Just as in 1997, expectations were high but there was also a belief within the Socceroos squad that this time things were going to go their way.

"I remember thinking before the Iran game that everyone was thinking that this was it and we were going to qualify," Aloisi said.

"It was very similar when we came back from Uruguay to Sydney.

"We were probably a little bit more focused knowing it wasn't going to be easy but confident we could get the result.

"Sort of the same feeling and buzz that we'd had eight years previously."

Mark Bresciano's 35th-minute goal levelled the tie.

Shortly into extra-time, Aloisi got the nod to go on.

He sensed his moment had arrived.

"I was believing from the previous heartache that we'd had, and that I'd had personally, that I was going to be the one that was going to score the goal that could take us to the World Cup," Aloisi said.

"I'd been saying it for a long, long period to my family... I did have that belief."

The goal didn't come but the shootout did.

Aloisi admitted seeing Vidmar - so widely criticised for his performance against the Uruguayans four years earlier - among the penalty takers was a shock.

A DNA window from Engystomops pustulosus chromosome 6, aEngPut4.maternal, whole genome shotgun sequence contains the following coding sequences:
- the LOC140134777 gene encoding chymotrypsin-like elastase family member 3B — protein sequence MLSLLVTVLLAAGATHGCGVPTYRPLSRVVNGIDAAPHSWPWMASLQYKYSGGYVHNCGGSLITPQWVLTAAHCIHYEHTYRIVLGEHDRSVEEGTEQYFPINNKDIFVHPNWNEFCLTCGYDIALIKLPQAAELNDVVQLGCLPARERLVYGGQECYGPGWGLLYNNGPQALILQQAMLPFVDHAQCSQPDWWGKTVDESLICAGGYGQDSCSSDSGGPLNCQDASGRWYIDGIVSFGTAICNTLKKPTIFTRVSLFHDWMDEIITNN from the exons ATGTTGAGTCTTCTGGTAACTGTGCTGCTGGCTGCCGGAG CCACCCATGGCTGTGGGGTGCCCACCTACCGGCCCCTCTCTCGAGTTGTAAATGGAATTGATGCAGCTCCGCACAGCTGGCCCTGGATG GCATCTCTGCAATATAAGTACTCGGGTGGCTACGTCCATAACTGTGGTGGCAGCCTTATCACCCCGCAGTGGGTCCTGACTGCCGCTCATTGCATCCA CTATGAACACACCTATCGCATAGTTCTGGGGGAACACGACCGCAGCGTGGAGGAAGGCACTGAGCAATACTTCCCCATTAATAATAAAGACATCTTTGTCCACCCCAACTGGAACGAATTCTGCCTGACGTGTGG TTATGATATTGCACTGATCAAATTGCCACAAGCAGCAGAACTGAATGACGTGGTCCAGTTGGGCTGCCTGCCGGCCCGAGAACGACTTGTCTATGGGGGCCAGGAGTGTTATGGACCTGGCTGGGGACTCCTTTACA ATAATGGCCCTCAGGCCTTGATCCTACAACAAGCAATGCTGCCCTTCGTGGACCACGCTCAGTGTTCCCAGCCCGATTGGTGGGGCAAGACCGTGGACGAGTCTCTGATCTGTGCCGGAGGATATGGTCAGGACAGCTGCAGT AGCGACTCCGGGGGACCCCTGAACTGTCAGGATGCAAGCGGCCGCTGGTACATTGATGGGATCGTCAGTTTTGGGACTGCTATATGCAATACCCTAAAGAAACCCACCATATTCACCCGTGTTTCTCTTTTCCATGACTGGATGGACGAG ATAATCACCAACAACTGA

The veteran defender was one of three Australians to hit the target, after Harry Kewell and Lucas Neill.

Star striker Viduka missed but Mark Schwarzer's two saves, his second to deny Marcelo Zalayeta gave Aloisi his moment.

"When I was a 14-year-old I missed a penalty in a shootout and we ended up getting knocked out," he said.

"I remember how bad I felt and my legs felt like jelly when I was walking from the halfway line to the penalty spot so I never wanted to have that feeling again.

"I did say to myself when I was going through my career that I would be prepared whenever I had to take a penalty."

Aloisi had practised at the same end of Stadium Australia the day before - flawlessly.

The plan was simple, repeat exactly what he did in training.

"When I looked up I could see it just touch the net but for half a second there wasn't any noise so I was a little bit worried," he said.

"Then I started running.

"If you see a photo when I first start running it's a little bit like a shock feel because I wasn't sure but then half a second later I just heard the noise and the net do even more and I knew it was in.

"Then that was it. I just ran off.

"I knew where I was running. I was running to where my family were sitting but the shirt wasn't planned."

A few months later, Aloisi would be in Germany - the same country where the Socceroos had made their only previous World Cup finals appearance in 1974.

Australia would make more history in 2006 with their first goals and win at a World Cup - with Tim Cahill's double in the famous come-from-behind 3-1 result over Japan in their group stage opener in Kaiserslautern.

The scorer of the third goal that day?

Penalty shootout hero - John Aloisi.